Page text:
Farmers without tractors and machinery will be reluctant to pay cash for these services. If the crop fails they still pay the contractor. They will favour medic pasture for livestock which requires no cultivation after an initial establishment.

If pods are used rather than traditional seeding methods no tractors are needed to establish a medic pasture. It can be done with family labour alone.

    Animal traction is sometime used on small farms but has declined considerably over the last 25 year due to the high value of livestock. A well fed traction animal is the equivalent of ten sheep. Farmers has realised the opportunity costs of animal traction can be high when the returns from sheep are so good.

    * Share cropping

    Share cropping is almost universally condemned because of the historical association with the exploitation of small share-croppers by large land-owners. In modern farming it has a place. An arrangement between a farmer without a tractor and a contractor (perhaps his neighbour) to sow and harvest a crop on shares provides an opportunity to share the risk. Standard agreements arbitrated by farmers' associations can provide fairness to both sides. Share cropping divides the risk between the farmer and the contractor but does not solve the problem of the small farmer employing additional labour when there is already a surplus on the farm.

    * Machinery co-operatives.

    Past attempts to provide large scale co-operative or government organised machinery services in the WANA region have not been a great success.

These provided a contracting service and the small farmer still paid for additional labour. Often the costs were subsidised but this was offset by the fact that the organisations were large. Administration costs were high and as they were centralised in major towns travel time to the farm caused additional costs and delays.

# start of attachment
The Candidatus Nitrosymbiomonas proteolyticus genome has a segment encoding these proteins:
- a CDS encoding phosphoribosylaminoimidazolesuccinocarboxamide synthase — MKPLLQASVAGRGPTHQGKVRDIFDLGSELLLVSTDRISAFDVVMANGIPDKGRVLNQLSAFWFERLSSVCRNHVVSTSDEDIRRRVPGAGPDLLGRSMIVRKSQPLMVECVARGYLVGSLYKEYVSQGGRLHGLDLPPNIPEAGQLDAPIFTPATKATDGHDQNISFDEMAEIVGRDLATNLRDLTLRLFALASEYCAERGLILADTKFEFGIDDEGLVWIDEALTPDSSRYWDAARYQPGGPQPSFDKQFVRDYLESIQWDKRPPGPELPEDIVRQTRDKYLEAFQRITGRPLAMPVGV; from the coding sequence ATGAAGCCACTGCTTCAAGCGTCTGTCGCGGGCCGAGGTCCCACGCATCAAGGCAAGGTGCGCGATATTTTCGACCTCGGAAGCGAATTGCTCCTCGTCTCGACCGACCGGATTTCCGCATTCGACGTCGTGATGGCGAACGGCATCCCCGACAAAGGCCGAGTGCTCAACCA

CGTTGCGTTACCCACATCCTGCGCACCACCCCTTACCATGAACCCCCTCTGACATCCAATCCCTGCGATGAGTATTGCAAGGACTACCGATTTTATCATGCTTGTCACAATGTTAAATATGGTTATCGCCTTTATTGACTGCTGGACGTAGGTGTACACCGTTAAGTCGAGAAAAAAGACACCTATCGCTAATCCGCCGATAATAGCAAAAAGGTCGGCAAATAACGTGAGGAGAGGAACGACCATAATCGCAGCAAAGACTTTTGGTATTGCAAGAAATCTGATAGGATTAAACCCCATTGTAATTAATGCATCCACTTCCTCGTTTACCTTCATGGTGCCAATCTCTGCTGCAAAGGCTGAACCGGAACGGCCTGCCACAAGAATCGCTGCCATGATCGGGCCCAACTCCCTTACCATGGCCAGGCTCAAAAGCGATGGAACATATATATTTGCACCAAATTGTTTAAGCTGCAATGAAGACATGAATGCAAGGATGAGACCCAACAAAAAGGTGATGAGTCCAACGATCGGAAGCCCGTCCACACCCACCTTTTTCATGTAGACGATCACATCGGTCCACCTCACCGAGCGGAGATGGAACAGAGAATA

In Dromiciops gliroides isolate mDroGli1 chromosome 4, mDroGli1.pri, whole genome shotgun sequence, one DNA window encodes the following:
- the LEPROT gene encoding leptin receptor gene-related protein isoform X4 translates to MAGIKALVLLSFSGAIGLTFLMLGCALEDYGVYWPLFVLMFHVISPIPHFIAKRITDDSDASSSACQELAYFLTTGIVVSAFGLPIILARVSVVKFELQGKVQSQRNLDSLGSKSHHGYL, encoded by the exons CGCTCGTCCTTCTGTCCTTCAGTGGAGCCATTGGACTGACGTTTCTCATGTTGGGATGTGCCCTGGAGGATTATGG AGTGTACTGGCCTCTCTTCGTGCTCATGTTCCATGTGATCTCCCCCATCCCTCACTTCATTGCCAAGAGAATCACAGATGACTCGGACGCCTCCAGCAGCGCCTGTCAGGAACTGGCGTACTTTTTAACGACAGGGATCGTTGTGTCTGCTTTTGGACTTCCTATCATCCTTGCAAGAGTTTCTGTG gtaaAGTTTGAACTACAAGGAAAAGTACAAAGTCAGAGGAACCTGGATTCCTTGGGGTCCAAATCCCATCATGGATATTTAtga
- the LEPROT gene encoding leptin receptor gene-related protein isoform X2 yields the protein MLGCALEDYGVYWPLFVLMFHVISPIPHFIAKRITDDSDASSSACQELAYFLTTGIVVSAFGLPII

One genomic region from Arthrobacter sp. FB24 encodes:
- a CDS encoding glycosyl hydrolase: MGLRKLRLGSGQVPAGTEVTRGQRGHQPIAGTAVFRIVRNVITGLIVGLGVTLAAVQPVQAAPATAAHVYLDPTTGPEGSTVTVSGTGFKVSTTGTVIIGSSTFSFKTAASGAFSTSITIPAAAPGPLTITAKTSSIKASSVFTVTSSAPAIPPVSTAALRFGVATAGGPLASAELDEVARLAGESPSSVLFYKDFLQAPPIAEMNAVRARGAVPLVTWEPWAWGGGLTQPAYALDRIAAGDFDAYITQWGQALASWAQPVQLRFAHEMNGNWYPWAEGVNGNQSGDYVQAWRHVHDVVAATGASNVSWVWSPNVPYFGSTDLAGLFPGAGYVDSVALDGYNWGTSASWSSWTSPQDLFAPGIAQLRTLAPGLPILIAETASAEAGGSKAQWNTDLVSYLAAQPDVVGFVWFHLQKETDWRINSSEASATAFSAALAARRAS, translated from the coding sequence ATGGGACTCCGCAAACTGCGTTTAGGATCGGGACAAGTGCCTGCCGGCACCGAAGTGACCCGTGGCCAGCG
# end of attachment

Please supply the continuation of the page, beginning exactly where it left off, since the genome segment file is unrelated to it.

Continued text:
Most of these machinery pools have been abandoned.

Small informal machinery co-operatives already exist among family members.

There are possibilities that these small co-operatives formed around a single tractor and set of machinery could be extended to groups who are not all related by family. These small co-operatives in effect allow the farmer to hire or rent the machinery without paying the cost of an operator. The farmer operates the tractor himself. The machinery groups must be small as the members need to trust each other to care for the machines and not damage them.

    Other arable enterprises

    The cereal - vetch and cereal - grain legume rotations also require considerable amounts of farm machinery time. For a farmer who has purchased a tractor which may be under-utilised they provide an excellent opportunity to earn additional income. For small farmers they are similar to the cereal enterprise. That is the small farmer is employing more labour with the machinery and undertaking more risk if the crops fail.

    In the section on conflict with cereals we point out that that vetch and grain legumes are in direct competition with cereals for crucial cultivating and seeding time in the autumn.

All crops should be sown as soon as possible once reasonable weed control has been achieved. Later sowing reduces output. One option is for tractors to be used for longer hours during the night. Operators can work longer but more labour may be needed.